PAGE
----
Abstract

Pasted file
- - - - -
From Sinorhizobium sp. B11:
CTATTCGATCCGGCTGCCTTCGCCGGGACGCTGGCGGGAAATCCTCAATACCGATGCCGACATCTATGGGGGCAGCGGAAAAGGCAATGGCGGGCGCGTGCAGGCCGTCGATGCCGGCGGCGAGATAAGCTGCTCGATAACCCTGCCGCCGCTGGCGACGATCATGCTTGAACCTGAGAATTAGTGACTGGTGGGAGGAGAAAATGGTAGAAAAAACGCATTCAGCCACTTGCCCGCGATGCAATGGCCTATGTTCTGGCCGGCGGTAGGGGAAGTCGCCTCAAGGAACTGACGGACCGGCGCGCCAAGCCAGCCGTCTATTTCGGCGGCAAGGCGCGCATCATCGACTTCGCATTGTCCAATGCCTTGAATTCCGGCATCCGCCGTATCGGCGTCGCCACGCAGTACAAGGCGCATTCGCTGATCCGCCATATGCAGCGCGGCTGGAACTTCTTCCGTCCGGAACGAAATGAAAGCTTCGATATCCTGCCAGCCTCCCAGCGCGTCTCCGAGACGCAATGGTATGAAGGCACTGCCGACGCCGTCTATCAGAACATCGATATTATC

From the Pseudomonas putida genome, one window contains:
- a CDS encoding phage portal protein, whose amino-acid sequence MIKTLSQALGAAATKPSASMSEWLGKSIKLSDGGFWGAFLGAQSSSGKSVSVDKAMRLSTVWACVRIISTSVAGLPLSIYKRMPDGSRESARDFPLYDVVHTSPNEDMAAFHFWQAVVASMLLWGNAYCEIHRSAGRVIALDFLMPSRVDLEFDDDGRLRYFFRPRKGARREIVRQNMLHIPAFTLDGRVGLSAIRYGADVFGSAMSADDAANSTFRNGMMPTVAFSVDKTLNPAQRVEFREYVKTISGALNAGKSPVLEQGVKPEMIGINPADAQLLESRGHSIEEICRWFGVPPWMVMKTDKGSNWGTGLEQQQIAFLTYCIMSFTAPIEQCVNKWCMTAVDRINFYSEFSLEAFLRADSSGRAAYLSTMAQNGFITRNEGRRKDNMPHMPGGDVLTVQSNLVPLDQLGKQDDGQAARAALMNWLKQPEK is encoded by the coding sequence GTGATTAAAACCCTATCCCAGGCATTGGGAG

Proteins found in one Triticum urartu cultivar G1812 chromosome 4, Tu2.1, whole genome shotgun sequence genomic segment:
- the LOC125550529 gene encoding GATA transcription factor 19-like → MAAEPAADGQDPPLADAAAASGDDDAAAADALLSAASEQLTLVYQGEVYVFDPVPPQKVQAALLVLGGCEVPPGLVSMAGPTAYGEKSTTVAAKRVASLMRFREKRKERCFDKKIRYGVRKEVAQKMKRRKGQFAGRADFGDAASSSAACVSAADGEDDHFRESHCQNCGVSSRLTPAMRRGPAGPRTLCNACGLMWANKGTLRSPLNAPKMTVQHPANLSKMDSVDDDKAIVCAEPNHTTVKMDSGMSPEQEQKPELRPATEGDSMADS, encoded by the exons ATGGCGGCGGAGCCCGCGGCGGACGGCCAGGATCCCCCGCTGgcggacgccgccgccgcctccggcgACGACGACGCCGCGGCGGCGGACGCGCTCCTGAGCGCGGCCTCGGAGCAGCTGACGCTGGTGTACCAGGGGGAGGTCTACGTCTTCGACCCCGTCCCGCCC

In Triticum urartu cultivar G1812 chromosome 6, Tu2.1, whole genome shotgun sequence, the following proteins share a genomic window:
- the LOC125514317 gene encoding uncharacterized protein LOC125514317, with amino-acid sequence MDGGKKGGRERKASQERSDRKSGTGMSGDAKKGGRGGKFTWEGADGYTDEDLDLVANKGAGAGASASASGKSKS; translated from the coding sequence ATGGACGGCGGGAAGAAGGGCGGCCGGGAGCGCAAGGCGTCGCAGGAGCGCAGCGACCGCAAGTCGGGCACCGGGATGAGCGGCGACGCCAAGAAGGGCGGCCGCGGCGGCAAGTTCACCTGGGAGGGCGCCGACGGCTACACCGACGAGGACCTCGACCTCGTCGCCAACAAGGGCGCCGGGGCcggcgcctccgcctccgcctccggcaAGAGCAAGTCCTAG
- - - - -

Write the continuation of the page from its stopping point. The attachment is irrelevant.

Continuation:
In this work, we experimentally validate and characterize the first phase-shifted polymer optical fiber Bragg gratings (PS-POFBGs) produced using a single pulse from a 248-nm krypton fluoride laser. A single-mode poly (methyl methacrylate) optical fiber with a core doped with benzyl dimethyl ketal for photosensitivity improvement was used. A uniform phase mask customized for 850-nm grating inscription was used to inscribe these Bragg structures. The phase shift defect was created directly during the grating inscription process by placing a narrow blocking aperture in the center of the UV beam. The produced high-quality Bragg grating structures, presenting a double dips, reject 16.3 dB (97.6% reflectivity) and 13.2 dB (95.2% reflectivity) of the transmitted power, being therefore appropriate for sensing or other photonic applications. Its transmission spectrum possesses two sharp transmission notches, allowing a significant increase in measurement resolution compared to direct interrogation of a single grating. The reflection and transmission spectra when multiple phase shifts are introduced in the fiber Bragg grating structure are also shown. The PS-POFBG's strain, temperature, pressure, and humidity characteristics have been experimentally analyzed in detail to assess their potential usage as sensors.

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